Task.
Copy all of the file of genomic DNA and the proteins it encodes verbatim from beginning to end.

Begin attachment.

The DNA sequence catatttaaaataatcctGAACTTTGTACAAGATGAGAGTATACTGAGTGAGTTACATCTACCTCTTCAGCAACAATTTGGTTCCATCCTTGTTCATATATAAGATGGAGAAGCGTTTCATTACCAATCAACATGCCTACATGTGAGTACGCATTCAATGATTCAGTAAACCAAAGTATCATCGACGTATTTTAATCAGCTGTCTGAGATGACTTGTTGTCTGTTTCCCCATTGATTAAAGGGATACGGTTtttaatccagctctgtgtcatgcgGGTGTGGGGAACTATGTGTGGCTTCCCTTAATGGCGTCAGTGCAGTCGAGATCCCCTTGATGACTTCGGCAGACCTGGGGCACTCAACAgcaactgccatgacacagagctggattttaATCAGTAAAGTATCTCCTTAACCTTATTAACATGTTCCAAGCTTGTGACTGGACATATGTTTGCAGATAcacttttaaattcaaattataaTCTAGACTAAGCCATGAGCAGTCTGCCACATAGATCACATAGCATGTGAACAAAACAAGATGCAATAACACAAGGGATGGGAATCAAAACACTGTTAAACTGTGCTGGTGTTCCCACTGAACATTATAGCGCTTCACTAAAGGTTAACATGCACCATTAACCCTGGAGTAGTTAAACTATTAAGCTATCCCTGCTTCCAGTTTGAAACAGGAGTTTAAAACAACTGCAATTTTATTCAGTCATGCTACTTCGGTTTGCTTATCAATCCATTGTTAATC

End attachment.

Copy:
The DNA sequence catatttaaaataatcctGAACTTTGTACAAGATGAGAGTATACTGAGTGAGTTACATCTACCTCTTCAGCAACAATTTGGTTCCATCCTTGTTCATATATAAGATGGAGAAGCGTTTCATTACCAATCAACATGCCTACATGTGAGTACGCATTCAATGATTCAGTAAACCAAAGTATCATCGACGTATTTTAATCAGCTGTCTGAGATGACTTGTTGTCTGTTTCCCCATTGATTAAAGGGATACGGTTtttaatccagctctgtgtcatgcgGGTGTGGGGAACTATGTGTGGCTTCCCTTAATGGCGTCAGTGCAGTCGAGATCCCCTTGATGACTTCGGCAGACCTGGGGCACTCAACAgcaactgccatgacacagagctggattttaATCAGTAAAGTATCTCCTTAACCTTATTAACATGTTCCAAGCTTGTGACTGGACATATGTTTGCAGATAcacttttaaattcaaattataaTCTAGACTAAGCCATGAGCAGTCTGCCACATAGATCACATAGCATGTGAACAAAACAAGATGCAATAACACAAGGGATGGGAATCAAAACACTGTTAAACTGTGCTGGTGTTCCCACTGAACATTATAGCGCTTCACTAAAGGTTAACATGCACCATTAACCCTGGAGTAGTTAAACTATTAAGCTATCCCTGCTTCCAGTTTGAAACAGGAGTTTAAAACAACTGCAATTTTATTCAGTCATGCTACTTCGGTTTGCTTATCAATCCATTGTTAATC